Parker Wolfe arrived at a high school track meet in 2018, having recently set a personal record in the 2-mile. During this day's race, Wolfe would face strong competition from a rival who would pass him — but undeterred, Wolfe would rally, and the two runners would duel back and forth the rest of the race.
By the end of the race, Wolfe would finish ahead of his rival. But more importantly, he'd shatter his PR from the previous week by 25 seconds.
This event embodied who Wolfe is as a runner. And this past week, Wolfe found out that he had been named the Gatorade National Boys Cross Country Runner of the Year, an award given annually to the top high school cross country runner.
It hasn’t been an easy path for Wolfe, though. In July, he tested positive for COVID-19 and was sidelined for a significant part of summer training.
“I had the worst of the people I know that got it. It affected my lungs. I had some heart issues from it as well. I bounced back a lot faster than I thought I would, though,” Wolfe said. “(It) took a good month to get back to where I was before I got COVID.”
Wolfe would not only bounce back from these symptoms and the loss of training — he would run away from the rest of the field during his senior year. He dominated in cross country, winning every race in his fall season en route to breaking the Colorado State Championships record, before setting the top 5K time in the country to win the RunningLane National Cross Country Championships.
“That was a huge goal of mine coming into the (national championships), that’s definitely one of my favorite awards until this one,” Wolfe said.
Wolfe didn't come into high school imagining that he would become the phenom he is now. Though his mom ran in college, Wolfe began his high school career with his focus set mainly on baseball.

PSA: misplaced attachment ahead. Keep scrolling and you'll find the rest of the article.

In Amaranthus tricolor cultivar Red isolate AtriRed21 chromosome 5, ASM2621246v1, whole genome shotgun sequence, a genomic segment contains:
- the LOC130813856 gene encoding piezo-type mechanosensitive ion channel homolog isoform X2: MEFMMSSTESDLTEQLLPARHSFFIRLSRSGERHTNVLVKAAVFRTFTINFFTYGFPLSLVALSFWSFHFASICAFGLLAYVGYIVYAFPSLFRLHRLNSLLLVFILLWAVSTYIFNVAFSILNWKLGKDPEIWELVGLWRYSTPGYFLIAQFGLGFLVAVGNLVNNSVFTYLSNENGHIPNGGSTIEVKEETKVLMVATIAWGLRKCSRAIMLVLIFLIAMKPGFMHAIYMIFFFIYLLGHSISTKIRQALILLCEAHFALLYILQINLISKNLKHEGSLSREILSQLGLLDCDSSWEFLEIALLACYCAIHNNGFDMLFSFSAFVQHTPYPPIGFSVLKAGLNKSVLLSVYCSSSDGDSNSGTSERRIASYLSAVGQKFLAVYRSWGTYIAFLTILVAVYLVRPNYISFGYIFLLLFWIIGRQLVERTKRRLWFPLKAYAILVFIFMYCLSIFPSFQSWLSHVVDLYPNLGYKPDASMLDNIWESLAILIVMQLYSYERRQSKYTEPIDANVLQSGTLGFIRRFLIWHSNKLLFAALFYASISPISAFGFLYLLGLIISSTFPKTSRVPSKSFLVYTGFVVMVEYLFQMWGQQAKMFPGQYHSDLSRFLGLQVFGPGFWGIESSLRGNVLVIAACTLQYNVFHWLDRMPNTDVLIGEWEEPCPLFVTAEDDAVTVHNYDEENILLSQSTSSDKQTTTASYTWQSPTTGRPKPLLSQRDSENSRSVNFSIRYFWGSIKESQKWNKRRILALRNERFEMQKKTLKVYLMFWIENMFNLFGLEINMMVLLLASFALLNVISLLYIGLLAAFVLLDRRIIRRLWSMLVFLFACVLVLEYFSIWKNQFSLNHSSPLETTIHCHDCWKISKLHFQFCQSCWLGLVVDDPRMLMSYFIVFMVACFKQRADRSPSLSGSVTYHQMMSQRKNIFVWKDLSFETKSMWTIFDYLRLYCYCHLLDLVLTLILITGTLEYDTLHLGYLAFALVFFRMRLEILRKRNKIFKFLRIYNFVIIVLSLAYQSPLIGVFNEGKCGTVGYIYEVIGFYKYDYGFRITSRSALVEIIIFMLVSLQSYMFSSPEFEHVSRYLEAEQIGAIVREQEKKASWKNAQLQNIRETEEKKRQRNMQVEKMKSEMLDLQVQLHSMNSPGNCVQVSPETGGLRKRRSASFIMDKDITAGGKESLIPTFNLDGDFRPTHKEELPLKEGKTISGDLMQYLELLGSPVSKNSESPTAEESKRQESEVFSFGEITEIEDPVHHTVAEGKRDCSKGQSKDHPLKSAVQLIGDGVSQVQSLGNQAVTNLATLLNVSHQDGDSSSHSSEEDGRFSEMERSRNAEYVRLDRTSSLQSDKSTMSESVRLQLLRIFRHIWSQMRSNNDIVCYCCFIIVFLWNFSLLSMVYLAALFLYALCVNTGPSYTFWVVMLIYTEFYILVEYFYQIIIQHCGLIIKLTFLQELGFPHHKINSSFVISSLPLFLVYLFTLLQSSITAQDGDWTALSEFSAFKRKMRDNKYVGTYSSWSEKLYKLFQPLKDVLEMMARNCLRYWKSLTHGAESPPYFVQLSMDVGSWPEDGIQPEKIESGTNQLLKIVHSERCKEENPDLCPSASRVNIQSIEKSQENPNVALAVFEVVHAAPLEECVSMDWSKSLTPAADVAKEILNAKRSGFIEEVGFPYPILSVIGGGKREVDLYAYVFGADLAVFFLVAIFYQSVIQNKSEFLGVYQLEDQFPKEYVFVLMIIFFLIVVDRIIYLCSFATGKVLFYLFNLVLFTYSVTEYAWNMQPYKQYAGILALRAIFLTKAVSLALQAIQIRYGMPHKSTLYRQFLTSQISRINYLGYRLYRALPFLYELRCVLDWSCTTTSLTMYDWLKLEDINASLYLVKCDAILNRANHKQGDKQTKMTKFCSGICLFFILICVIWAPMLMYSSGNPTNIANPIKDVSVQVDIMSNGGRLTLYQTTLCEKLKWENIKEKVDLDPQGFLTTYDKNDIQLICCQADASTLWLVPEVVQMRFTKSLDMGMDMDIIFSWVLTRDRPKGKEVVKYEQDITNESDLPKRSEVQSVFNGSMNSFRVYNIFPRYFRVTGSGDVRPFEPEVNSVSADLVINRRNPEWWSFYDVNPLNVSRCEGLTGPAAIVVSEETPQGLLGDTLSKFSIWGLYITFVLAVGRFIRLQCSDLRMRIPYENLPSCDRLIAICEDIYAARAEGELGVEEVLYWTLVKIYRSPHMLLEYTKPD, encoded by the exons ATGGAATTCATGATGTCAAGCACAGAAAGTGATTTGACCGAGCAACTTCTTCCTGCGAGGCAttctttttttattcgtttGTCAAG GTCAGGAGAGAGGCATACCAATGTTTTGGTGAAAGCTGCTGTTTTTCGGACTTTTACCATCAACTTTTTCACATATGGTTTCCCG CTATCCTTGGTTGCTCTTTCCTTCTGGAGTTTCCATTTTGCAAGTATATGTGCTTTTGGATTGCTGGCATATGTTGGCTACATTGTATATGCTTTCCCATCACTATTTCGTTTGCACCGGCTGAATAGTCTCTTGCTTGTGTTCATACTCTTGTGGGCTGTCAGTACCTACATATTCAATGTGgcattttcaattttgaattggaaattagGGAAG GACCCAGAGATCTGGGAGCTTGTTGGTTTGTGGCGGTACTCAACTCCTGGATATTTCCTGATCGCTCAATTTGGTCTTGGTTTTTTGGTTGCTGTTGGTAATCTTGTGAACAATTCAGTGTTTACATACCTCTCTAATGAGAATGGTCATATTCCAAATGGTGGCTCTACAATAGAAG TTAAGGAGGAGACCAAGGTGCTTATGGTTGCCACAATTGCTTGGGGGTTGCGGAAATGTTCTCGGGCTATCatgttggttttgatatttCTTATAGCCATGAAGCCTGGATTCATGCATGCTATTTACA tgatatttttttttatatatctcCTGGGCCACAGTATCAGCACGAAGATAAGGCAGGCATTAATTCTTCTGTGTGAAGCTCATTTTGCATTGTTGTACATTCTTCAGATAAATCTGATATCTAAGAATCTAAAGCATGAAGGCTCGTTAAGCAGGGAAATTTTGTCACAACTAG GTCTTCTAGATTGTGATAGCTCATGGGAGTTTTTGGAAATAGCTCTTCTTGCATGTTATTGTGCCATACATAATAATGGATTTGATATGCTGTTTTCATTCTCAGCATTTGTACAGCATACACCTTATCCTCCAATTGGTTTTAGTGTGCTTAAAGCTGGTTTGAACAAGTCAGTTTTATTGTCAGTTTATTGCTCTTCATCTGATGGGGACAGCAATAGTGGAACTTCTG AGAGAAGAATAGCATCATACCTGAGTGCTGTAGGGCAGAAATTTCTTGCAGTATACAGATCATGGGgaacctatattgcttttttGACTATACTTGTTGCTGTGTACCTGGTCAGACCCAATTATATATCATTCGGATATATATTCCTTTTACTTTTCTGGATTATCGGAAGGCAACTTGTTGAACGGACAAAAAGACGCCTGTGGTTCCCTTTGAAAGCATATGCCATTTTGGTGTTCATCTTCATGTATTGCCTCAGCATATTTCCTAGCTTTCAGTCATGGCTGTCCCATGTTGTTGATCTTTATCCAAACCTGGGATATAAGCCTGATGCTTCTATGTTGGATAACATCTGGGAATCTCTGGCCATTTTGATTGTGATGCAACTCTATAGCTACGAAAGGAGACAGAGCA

“Freshman year came around and I didn’t have anything to do in the fall, since baseball is a spring sport. And my mom recommended cross country and I kind of just fell in love with it,” Wolfe said. “Then spring rolled around and I decided to do track instead, and it kind of just went from there.”
Wolfe’s rapid rise from a baseball player to one of the nation's premier cross country runners didn’t happen by accident. He's spent his high school years in the meticulous pursuit of improvement and has made leaps each season.
“He took probably 40 seconds off of his 5K between sophomore and junior year,” Wolfe’s high school coach, Ethan Dusto, said. “He’s done a whole bunch of really aggressive training over the summer, working with a bunch of really top-notch guys.
“I’ve never coached an athlete who comes in pretty fast and can do that,” Dusto added. “When you’re coming in running like a 17-something minute 5K and to be able to just keep taking 45 seconds off, I’ve never coached an athlete that’s been that consistent at improving.”
Wolfe will be expected to make an immediate impact on UNC’s rising track and field team under head coach Chris Miltenberg. Wolfe credits Miltenberg and the rest of the coaching staff for his decision to come to Chapel Hill.
“The coaches are super passionate about the sport and about the team and they want to win, which is something I’m passionate about as well," Wolfe said. "They kind of just clicked with me. I really liked the North Carolina area — it looks like a good place to run."
Since Miltenberg was hired, UNC has experienced a renaissance in track and field — and Wolfe represents the type of high-profile runner that can take the program over the top.
But perhaps more importantly, Wolfe works to represent the best in top athletes: resilience, a drive to win and a constant pursuit of perfection.